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Let $a_1=1$ , $a_{n+1}=a_n+(-1)^n \cdot 2^{-n}$ , $b_n=\frac{2 a_{n+1}-a_n}{a_n}$

(1) $\{\ {a_n\}}$ converges to $0$ and $\{\ {b_n\}}$ is a cauchy sequence .

(2) $\{\ {a_n\}}$ converges to non-zero number and $\{\ {b_n\}}$ is a cauchy sequence .

(3) $\{\ {a_n\}}$ converges to $0$ and $\{\ {b_n\}}$ is not a cauchy sequence .

(4) $\{\ {a_n\}}$ converges to non-zero number and $\{\ {b_n\}}$ is not a cauchy sequence .

Trial: Here $$\begin{align} a_1 &=1\\ a_2 &=a_1 -\frac{1}{2} =1 -\frac{1}{2} \\ a_3 &= 1 -\frac{1}{2} + \frac{1}{2^2} \\ \vdots \\ a_n &= 1 -\frac{1}{2} + \frac{1}{2^2} -\cdots +(-1)^{n-1} \frac{1}{2^{n-1}}\end{align}$$ $$\lim_{n \to \infty}a_n=\frac{1}{1+\frac{1}{2}}=\frac{2}{3}$$ Here I conclude $\{\ {a_n\}}$ converges to non-zero number. Am I right? I know the definition of cauchy sequence but here I am stuck to check. Please help.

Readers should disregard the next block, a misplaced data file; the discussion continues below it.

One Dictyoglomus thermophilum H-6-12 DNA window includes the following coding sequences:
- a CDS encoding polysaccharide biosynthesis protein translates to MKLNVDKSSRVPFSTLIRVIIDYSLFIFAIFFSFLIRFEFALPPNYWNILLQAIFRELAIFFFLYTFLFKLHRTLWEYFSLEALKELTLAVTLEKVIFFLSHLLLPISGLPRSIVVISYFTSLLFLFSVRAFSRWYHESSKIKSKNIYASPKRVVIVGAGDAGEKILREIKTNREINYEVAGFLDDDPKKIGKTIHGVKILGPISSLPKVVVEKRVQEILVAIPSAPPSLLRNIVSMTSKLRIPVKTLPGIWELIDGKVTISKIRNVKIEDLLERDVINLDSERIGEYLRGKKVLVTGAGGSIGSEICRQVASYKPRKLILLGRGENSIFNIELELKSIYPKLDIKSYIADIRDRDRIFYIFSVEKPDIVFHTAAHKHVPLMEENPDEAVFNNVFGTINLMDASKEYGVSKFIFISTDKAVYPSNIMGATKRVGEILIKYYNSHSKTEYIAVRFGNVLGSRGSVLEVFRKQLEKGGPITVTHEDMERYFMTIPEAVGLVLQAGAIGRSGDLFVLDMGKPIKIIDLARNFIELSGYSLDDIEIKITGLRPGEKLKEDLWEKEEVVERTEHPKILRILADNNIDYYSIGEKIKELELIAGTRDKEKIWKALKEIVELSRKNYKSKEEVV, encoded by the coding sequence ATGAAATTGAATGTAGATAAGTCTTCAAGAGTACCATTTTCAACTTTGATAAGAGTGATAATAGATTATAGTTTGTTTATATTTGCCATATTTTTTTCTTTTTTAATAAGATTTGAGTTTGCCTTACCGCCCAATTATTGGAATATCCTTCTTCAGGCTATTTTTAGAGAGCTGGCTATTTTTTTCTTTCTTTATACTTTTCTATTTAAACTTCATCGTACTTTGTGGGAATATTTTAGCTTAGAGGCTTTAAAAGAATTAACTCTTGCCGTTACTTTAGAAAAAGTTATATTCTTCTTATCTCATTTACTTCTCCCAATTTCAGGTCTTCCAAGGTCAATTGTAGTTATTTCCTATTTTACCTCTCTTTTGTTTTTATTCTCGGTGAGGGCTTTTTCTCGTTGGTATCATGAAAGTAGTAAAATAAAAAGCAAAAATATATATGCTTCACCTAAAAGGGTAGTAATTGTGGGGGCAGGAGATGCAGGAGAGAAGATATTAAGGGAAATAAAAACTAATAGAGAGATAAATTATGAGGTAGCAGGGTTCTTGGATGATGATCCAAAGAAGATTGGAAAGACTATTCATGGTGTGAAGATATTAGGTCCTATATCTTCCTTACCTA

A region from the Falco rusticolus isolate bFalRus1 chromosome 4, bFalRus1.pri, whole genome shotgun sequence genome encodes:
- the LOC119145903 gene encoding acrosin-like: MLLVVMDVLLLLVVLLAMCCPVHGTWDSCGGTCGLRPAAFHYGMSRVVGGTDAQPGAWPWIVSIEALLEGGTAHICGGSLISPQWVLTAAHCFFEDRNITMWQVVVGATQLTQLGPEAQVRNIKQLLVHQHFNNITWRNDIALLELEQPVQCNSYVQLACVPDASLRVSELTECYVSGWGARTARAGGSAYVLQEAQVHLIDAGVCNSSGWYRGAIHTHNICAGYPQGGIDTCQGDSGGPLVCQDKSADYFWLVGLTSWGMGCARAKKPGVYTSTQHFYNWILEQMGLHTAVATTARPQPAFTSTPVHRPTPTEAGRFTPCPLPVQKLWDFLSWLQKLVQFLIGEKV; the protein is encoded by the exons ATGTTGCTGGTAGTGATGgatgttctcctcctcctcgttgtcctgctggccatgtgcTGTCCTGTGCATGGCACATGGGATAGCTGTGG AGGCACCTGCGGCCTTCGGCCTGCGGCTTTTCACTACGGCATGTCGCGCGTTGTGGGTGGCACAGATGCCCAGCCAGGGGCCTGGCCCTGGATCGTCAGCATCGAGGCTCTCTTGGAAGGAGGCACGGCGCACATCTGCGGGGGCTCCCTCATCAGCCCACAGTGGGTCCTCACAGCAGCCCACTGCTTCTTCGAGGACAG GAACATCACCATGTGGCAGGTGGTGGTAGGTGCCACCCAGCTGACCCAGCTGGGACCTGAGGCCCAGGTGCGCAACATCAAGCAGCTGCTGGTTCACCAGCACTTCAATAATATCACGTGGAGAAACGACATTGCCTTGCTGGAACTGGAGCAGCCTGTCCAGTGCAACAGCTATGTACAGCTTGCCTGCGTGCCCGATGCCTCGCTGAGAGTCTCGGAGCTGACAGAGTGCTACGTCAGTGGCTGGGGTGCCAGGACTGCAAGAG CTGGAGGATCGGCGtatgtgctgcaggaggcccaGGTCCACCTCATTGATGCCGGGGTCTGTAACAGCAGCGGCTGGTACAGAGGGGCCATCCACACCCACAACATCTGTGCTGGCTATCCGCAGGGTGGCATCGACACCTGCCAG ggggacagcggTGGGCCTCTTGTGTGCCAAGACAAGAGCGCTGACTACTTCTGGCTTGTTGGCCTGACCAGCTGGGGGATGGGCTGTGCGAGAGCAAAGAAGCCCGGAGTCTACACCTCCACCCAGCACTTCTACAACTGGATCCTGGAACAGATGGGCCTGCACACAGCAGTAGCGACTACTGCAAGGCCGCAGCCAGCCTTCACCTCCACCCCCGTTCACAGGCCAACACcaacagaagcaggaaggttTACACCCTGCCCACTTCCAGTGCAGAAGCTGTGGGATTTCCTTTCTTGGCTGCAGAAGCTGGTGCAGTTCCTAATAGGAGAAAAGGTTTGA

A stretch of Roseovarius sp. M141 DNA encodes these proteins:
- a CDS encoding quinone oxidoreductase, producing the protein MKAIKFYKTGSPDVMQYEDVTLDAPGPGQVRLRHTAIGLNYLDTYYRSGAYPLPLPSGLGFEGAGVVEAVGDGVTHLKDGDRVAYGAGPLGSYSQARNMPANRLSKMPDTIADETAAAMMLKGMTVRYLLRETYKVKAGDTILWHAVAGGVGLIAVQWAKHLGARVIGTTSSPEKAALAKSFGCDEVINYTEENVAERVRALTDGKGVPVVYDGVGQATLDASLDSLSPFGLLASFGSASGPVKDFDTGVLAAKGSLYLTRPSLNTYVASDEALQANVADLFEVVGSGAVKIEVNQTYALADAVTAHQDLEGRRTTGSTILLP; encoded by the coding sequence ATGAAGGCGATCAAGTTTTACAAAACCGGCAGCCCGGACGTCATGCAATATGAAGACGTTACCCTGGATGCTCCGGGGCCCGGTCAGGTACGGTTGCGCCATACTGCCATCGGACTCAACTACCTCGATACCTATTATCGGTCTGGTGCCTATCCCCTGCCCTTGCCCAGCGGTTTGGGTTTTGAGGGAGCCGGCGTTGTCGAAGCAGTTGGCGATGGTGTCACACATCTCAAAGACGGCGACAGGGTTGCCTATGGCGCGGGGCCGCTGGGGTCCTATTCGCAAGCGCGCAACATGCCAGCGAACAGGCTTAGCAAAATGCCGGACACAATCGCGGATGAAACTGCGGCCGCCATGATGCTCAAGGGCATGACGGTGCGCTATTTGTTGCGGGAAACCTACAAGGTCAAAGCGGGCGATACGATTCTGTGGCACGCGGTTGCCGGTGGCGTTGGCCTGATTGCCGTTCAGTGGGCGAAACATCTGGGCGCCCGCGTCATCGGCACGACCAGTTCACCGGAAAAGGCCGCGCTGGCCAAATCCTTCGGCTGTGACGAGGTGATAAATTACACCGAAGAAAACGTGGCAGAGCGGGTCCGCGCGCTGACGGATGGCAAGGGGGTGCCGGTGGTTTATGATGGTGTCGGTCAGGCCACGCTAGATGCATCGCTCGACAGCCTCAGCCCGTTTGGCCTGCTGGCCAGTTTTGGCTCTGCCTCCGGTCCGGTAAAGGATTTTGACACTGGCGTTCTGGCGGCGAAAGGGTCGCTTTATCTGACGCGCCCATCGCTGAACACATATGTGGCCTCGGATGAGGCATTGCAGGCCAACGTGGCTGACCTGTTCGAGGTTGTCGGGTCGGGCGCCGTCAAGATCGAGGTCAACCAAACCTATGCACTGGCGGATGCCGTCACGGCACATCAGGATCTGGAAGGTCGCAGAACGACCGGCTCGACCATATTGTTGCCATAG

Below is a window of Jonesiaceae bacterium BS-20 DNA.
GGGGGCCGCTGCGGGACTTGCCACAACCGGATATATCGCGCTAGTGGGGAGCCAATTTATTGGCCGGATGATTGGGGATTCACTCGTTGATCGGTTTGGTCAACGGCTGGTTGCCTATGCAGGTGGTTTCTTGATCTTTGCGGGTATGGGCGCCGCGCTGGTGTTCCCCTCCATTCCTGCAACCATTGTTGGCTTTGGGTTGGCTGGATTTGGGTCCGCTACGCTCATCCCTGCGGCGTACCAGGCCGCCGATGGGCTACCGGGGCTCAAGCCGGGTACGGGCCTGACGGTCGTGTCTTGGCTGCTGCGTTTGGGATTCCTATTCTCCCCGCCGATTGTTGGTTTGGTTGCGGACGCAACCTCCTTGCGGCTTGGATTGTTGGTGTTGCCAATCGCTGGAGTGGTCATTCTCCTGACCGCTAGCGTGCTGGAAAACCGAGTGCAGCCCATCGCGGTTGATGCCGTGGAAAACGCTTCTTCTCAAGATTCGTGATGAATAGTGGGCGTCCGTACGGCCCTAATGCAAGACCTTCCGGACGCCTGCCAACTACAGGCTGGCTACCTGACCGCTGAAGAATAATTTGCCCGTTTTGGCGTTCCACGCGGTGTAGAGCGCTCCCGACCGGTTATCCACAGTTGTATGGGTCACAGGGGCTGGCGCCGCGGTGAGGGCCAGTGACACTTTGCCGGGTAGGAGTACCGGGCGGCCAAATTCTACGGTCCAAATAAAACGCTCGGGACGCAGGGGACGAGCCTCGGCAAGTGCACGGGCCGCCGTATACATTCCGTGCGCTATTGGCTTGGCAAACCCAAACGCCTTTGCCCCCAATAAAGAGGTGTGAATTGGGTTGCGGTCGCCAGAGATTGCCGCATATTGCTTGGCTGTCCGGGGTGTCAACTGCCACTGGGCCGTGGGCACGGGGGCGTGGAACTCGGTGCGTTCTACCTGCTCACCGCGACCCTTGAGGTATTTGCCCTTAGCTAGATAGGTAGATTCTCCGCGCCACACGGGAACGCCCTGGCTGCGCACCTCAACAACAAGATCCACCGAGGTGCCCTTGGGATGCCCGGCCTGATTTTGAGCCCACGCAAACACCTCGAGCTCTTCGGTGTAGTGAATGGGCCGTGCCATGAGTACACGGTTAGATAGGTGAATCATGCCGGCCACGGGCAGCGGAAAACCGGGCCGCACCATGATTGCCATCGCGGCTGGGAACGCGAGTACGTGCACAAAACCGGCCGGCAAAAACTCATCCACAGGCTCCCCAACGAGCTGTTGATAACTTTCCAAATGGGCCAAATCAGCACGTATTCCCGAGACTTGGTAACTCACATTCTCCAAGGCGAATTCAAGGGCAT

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yes, you are right. Since $a_n$ is convergent sequence, so $b_n$ also convergent sequence. And if $x_n$ is convergent sequence, $x_n$ is cauchy. – Hanul Jeon Jan 21 '13 at 6:51
up vote 3 down vote accepted

We have $b_n=\frac{2 a_{n+1}-a_n}{a_n}=2\frac{a_{n+1}}{a_n}-1$. For very large values of $n$, since $a_n\to2/3$ we have $a_{n+1}\sim a_n$. So $b_n\to 2-1=1$ so it is Cauchy as well.

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Nice observations, +1 – amWhy Feb 11 '13 at 0:07

Your argument for the first part is correct $\lim\limits_{n\to\infty}a_n=\frac23$.

For the second part, $b_n=2\frac{a_{n+1}}{a_n}-1$. Since $a_n$ converges to a non-zero limit, $\lim\limits_{n\to\infty}\frac{a_{n+1}}{a_n}=1$. Therefore, $\lim\limits_{n\to\infty}b_n=2\lim\limits_{n\to\infty}\frac{a_{n+1}}{a_n}-1=2\cdot1-1=1$. Every convergent sequence is Cauchy, so $b_n$ is Cauchy.

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